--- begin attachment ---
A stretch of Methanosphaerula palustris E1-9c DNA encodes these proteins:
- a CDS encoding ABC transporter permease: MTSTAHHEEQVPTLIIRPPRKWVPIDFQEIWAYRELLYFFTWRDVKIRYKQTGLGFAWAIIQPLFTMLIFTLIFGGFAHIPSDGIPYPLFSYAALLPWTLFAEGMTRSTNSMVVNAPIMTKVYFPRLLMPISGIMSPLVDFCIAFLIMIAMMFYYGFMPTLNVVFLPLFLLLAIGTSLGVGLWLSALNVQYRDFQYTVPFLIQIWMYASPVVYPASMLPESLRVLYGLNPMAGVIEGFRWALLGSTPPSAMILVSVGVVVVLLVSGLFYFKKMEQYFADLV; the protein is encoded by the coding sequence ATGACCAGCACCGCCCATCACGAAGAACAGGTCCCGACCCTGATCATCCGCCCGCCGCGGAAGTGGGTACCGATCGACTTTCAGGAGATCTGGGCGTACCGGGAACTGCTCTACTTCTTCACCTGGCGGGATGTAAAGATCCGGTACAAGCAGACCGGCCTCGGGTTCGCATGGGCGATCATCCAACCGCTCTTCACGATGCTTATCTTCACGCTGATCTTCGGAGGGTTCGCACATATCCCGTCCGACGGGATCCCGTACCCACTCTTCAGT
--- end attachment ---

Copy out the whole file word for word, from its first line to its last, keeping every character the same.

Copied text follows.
A stretch of Methanosphaerula palustris E1-9c DNA encodes these proteins:
- a CDS encoding ABC transporter permease: MTSTAHHEEQVPTLIIRPPRKWVPIDFQEIWAYRELLYFFTWRDVKIRYKQTGLGFAWAIIQPLFTMLIFTLIFGGFAHIPSDGIPYPLFSYAALLPWTLFAEGMTRSTNSMVVNAPIMTKVYFPRLLMPISGIMSPLVDFCIAFLIMIAMMFYYGFMPTLNVVFLPLFLLLAIGTSLGVGLWLSALNVQYRDFQYTVPFLIQIWMYASPVVYPASMLPESLRVLYGLNPMAGVIEGFRWALLGSTPPSAMILVSVGVVVVLLVSGLFYFKKMEQYFADLV; the protein is encoded by the coding sequence ATGACCAGCACCGCCCATCACGAAGAACAGGTCCCGACCCTGATCATCCGCCCGCCGCGGAAGTGGGTACCGATCGACTTTCAGGAGATCTGGGCGTACCGGGAACTGCTCTACTTCTTCACCTGGCGGGATGTAAAGATCCGGTACAAGCAGACCGGCCTCGGGTTCGCATGGGCGATCATCCAACCGCTCTTCACGATGCTTATCTTCACGCTGATCTTCGGAGGGTTCGCACATATCCCGTCCGACGGGATCCCGTACCCACTCTTCAGT